An excerpt from Butler's Lives of the Saints, New Full Edition,
© Burns & Oates/Search Press Limited 1999, for March 21st.
Emma was a deeply religious woman who initiated her two sons, Nicholas and Peter, into the spirituality and practices of the "Friends of God" (Gottesfreunde). A movement begun in the previous century by mystics and preachers such as Johann Tauler, Henry Suso (25 Jan.), and Henry of Nordingliden, it sought the personal sanctification of its practitioners through a deep interior life. Its aim was union with God through prayer, meditation on the passion of Christ, renunciation, and the service of one's neighbour. Although there would in time issue from the Friends a society with heretical, separatist tendencies, this was not characteristic of the generality of Friends, who set out to avail themselves of all the helps of the Church, however much its image might be defiled by unholy clergy. The brotherhood of Friends, loosely held together through personal contacts or existing in groups around a spiritual director, was to be found all along the Rhine, in Germany, Switzerland, and the Netherlands, among clergy and religious but predominantly among the laity. Nicholas never sought to evade the military duty that his position in a family of landed farmers imposed on him. Fifteenth-century Switzerland was not yet a single country but a collection of cantons at war with each other, forest cantons especially at loggerheads with the cantons of the towns. When occasion arose, all farmers had to take to arms against the towns in an expression of solidarity. In his twenties Nicholas was alternately farming and fighting, taking part in the battles of this period whether against the towns, the Austrians, or the French. He is recorded as intervening dramatically in the battle against the Austrians in 1460. An attempt by these to lay claim to Swiss territory had provoked a retaliatory invasion of the Thurgau. The Austrians were routed, but the town of Diesenhofer held out stubbornly. In the end the Austrians rushed to take refuge in a Dominican convent, where, according to the convention of Sempach drawn up by the Swiss themselves for the conduct of war, they should have been safe from enemy fire. The convent was fired on anyway. Seeing this, Nicholas is said to have cast himself before a crucifix, praying for the safety of the inmates. He then argued the illegality of the action with the officers and obtained a cessation of fire. The convent was indeed burned, but those within were spared.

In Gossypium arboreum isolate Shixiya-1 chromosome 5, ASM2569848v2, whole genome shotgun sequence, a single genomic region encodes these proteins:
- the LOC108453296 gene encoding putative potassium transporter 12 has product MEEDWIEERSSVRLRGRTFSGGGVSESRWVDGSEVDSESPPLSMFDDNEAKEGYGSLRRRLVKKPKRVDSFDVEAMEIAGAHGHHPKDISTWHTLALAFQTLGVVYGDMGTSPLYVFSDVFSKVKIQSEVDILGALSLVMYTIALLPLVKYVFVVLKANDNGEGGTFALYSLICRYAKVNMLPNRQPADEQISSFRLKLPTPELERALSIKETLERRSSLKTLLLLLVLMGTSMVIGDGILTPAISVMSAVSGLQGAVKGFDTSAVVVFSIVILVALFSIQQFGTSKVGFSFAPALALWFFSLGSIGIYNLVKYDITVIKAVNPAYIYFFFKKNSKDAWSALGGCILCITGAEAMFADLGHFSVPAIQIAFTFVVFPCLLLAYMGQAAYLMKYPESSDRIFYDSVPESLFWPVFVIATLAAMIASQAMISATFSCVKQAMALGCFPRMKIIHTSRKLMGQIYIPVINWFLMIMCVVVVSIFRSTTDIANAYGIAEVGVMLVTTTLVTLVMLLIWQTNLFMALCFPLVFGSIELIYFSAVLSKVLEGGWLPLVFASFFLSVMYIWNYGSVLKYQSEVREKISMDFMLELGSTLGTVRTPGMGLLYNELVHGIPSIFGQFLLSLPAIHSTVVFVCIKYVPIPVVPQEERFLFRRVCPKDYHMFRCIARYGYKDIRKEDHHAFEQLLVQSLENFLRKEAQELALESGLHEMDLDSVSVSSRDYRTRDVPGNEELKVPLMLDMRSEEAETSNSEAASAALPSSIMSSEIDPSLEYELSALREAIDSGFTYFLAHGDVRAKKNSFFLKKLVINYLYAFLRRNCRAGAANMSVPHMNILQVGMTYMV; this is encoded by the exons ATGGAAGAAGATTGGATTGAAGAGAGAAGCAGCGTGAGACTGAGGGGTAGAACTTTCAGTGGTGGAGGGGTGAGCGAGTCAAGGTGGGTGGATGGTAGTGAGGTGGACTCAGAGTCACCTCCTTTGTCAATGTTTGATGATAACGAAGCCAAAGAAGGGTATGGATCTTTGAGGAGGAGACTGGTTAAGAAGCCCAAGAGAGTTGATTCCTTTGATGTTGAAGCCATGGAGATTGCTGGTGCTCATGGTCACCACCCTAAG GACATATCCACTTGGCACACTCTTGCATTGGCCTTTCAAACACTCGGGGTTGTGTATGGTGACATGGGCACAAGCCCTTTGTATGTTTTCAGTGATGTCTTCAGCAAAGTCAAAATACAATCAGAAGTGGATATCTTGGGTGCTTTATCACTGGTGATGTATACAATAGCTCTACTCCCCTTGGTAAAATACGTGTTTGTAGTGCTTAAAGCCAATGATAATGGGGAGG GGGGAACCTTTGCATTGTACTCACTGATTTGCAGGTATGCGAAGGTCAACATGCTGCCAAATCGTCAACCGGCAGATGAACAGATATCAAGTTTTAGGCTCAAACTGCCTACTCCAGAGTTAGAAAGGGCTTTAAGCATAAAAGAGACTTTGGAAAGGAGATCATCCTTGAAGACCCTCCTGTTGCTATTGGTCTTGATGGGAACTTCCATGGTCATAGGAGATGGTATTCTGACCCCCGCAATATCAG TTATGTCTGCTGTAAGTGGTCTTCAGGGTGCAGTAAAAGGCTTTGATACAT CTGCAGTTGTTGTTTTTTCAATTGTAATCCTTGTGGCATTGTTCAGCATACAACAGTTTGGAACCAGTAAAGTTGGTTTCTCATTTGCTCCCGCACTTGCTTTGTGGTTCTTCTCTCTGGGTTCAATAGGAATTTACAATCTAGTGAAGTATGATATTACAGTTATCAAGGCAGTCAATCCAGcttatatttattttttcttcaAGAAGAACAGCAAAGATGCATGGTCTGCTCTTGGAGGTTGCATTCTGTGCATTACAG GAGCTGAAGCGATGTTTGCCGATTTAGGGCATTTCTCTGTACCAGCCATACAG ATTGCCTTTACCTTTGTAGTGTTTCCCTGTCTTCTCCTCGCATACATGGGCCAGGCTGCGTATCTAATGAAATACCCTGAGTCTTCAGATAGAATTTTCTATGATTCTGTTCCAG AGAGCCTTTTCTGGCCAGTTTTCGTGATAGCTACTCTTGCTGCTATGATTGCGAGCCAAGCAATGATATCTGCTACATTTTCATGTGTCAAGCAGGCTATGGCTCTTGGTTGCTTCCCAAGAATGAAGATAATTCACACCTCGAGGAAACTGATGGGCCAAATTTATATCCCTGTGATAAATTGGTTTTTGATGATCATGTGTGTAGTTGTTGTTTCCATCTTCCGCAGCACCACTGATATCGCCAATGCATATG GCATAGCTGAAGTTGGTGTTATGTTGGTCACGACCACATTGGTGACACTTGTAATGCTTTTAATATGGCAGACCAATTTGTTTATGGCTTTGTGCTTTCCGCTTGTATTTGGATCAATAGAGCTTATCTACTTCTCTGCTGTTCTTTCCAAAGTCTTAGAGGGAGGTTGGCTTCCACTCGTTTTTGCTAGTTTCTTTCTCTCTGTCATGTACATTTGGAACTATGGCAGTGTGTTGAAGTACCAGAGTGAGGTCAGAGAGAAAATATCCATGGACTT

By this time Nicholas had married. He was to leave his wife and children twenty-five years later, but he could hardly forsee this at the time, and there would have been compelling reasons for him to take such a step. The spirituality of the Friends was a lay spirituality above all. Nicholas himself was illiterate, and there could have been no question of joining the ranks of the clergy or even religious. As the elder son he would have been expected to marry and to carry on the family line and the work of the farm. The marriage was probably arranged by his parents as a matter of course, and he would have felt obliged to obey. Be that as it may, his marriage to Dorothy Wissling, from the village of Sachseln, proved to be a happy one. She bore him ten children, five boys and five girls. Marriage did not in any way affect Nicolas' ascetic habits. He fasted as he always did and every night after a short sleep rose to pray, going out-of-doors to do so or remaining indoors in bad weather. While he was still with his family he underwent a trial, the nature of which remains obscure but which may have been one of doubts against the faith. Fr lmgrund, parish priest of Stans and his director, helped him through it, teaching him also to meditate on the passion of Our Lord, an exercise that was to become a staple of his spiritual life as a hermit.